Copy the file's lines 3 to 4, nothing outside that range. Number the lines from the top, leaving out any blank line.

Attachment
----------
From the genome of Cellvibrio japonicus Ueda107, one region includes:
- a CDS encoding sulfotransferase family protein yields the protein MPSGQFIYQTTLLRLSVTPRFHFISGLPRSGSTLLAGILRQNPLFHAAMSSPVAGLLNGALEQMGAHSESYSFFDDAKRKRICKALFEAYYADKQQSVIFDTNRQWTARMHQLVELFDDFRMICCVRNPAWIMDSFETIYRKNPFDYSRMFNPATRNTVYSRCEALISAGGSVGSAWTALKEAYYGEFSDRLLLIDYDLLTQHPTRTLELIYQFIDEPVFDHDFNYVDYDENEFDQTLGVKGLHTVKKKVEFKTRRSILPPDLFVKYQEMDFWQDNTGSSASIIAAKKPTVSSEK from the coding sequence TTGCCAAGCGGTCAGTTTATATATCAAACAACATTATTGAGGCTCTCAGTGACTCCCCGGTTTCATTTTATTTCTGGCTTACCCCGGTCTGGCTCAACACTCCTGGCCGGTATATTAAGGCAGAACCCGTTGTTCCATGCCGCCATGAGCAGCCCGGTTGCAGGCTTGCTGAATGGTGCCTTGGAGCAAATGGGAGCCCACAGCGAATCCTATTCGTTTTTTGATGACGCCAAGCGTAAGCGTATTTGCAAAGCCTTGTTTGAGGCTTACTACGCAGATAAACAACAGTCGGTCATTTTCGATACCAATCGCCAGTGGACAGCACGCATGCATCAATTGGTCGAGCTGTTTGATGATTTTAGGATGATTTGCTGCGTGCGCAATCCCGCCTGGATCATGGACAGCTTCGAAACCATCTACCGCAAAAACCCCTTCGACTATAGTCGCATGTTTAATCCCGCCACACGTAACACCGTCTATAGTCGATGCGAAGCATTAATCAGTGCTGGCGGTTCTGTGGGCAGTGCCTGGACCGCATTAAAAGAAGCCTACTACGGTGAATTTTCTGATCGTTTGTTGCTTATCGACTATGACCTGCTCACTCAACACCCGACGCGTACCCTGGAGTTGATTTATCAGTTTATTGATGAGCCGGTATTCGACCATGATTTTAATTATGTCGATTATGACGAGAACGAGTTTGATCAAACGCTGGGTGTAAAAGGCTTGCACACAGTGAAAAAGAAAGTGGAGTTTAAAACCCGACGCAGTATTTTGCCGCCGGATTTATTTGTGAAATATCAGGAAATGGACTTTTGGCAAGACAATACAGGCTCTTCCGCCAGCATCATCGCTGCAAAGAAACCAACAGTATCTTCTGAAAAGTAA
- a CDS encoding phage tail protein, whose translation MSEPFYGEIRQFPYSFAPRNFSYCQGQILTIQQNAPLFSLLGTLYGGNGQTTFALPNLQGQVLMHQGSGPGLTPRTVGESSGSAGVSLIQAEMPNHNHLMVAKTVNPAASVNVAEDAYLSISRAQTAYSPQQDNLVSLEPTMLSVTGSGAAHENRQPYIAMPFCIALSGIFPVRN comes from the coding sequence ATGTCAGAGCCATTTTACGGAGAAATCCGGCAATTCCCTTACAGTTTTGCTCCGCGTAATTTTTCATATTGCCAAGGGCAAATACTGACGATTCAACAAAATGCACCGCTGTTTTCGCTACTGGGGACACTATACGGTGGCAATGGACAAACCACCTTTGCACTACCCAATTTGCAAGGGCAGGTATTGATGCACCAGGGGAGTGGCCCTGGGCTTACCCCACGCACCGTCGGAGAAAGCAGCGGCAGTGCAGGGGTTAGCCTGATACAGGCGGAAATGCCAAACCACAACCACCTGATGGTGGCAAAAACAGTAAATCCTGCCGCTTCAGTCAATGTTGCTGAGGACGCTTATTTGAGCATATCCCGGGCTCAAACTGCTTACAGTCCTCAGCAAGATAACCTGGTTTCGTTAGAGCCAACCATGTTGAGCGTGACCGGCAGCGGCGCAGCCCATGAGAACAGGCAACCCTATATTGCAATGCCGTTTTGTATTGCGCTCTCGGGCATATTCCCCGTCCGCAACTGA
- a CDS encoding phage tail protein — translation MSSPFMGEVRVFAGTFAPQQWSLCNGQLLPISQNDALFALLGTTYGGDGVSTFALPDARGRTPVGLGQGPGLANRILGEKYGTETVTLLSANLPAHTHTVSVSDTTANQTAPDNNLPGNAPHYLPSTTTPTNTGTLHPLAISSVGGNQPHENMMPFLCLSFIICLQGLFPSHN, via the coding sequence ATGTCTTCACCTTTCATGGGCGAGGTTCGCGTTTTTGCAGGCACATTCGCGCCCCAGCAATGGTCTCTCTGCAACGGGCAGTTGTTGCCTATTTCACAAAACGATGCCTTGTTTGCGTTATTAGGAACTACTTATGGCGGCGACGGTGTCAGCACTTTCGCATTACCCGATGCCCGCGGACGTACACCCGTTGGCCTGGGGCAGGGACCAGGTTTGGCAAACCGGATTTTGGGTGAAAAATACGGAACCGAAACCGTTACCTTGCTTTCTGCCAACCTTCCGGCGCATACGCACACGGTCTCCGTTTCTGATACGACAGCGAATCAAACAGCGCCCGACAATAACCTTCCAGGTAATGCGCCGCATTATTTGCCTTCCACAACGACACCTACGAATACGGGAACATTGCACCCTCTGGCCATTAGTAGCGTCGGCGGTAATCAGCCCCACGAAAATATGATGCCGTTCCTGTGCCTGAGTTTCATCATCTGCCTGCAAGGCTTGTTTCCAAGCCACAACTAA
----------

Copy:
- a CDS encoding phage tail protein, whose translation MSEPFYGEIRQFPYSFAPRNFSYCQGQILTIQQNAPLFSLLGTLYGGNGQTTFALPNLQGQVLMHQGSGPGLTPRTVGESSGSAGVSLIQAEMPNHNHLMVAKTVNPAASVNVAEDAYLSISRAQTAYSPQQDNLVSLEPTMLSVTGSGAAHENRQPYIAMPFCIALSGIFPVRN comes from the coding sequence ATGTCAGAGCCATTTTACGGAGAAATCCGGCAATTCCCTTACAGTTTTGCTCCGCGTAATTTTTCATATTGCCAAGGGCAAATACTGACGATTCAACAAAATGCACCGCTGTTTTCGCTACTGGGGACACTATACGGTGGCAATGGACAAACCACCTTTGCACTACCCAATTTGCAAGGGCAGGTATTGATGCACCAGGGGAGTGGCCCTGGGCTTACCCCACGCACCGTCGGAGAAAGCAGCGGCAGTGCAGGGGTTAGCCTGATACAGGCGGAAATGCCAAACCACAACCACCTGATGGTGGCAAAAACAGTAAATCCTGCCGCTTCAGTCAATGTTGCTGAGGACGCTTATTTGAGCATATCCCGGGCTCAAACTGCTTACAGTCCTCAGCAAGATAACCTGGTTTCGTTAGAGCCAACCATGTTGAGCGTGACCGGCAGCGGCGCAGCCCATGAGAACAGGCAACCCTATATTGCAATGCCGTTTTGTATTGCGCTCTCGGGCATATTCCCCGTCCGCAACTGA
- a CDS encoding phage tail protein — translation MSSPFMGEVRVFAGTFAPQQWSLCNGQLLPISQNDALFALLGTTYGGDGVSTFALPDARGRTPVGLGQGPGLANRILGEKYGTETVTLLSANLPAHTHTVSVSDTTANQTAPDNNLPGNAPHYLPSTTTPTNTGTLHPLAISSVGGNQPHENMMPFLCLSFIICLQGLFPSHN, via the coding sequence ATGTCTTCACCTTTCATGGGCGAGGTTCGCGTTTTTGCAGGCACATTCGCGCCCCAGCAATGGTCTCTCTGCAACGGGCAGTTGTTGCCTATTTCACAAAACGATGCCTTGTTTGCGTTATTAGGAACTACTTATGGCGGCGACGGTGTCAGCACTTTCGCATTACCCGATGCCCGCGGACGTACACCCGTTGGCCTGGGGCAGGGACCAGGTTTGGCAAACCGGATTTTGGGTGAAAAATACGGAACCGAAACCGTTACCTTGCTTTCTGCCAACCTTCCGGCGCATACGCACACGGTCTCCGTTTCTGATACGACAGCGAATCAAACAGCGCCCGACAATAACCTTCCAGGTAATGCGCCGCATTATTTGCCTTCCACAACGACACCTACGAATACGGGAACATTGCACCCTCTGGCCATTAGTAGCGTCGGCGGTAATCAGCCCCACGAAAATATGATGCCGTTCCTGTGCCTGAGTTTCATCATCTGCCTGCAAGGCTTGTTTCCAAGCCACAACTAA